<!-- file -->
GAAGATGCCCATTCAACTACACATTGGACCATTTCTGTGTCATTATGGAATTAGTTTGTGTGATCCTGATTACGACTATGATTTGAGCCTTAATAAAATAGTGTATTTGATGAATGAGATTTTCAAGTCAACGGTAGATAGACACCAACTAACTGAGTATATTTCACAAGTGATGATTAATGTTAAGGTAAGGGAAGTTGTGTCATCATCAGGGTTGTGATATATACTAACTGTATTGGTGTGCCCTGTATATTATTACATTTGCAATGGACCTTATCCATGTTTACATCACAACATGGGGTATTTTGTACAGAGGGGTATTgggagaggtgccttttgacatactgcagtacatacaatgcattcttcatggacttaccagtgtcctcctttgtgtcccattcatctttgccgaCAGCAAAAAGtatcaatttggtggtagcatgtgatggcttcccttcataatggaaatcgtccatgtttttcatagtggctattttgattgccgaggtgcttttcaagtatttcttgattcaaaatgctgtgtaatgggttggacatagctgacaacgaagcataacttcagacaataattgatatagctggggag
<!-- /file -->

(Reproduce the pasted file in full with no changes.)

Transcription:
GAAGATGCCCATTCAACTACACATTGGACCATTTCTGTGTCATTATGGAATTAGTTTGTGTGATCCTGATTACGACTATGATTTGAGCCTTAATAAAATAGTGTATTTGATGAATGAGATTTTCAAGTCAACGGTAGATAGACACCAACTAACTGAGTATATTTCACAAGTGATGATTAATGTTAAGGTAAGGGAAGTTGTGTCATCATCAGGGTTGTGATATATACTAACTGTATTGGTGTGCCCTGTATATTATTACATTTGCAATGGACCTTATCCATGTTTACATCACAACATGGGGTATTTTGTACAGAGGGGTATTgggagaggtgccttttgacatactgcagtacatacaatgcattcttcatggacttaccagtgtcctcctttgtgtcccattcatctttgccgaCAGCAAAAAGtatcaatttggtggtagcatgtgatggcttcccttcataatggaaatcgtccatgtttttcatagtggctattttgattgccgaggtgcttttcaagtatttcttgattcaaaatgctgtgtaatgggttggacatagctgacaacgaagcataacttcagacaataattgatatagctggggag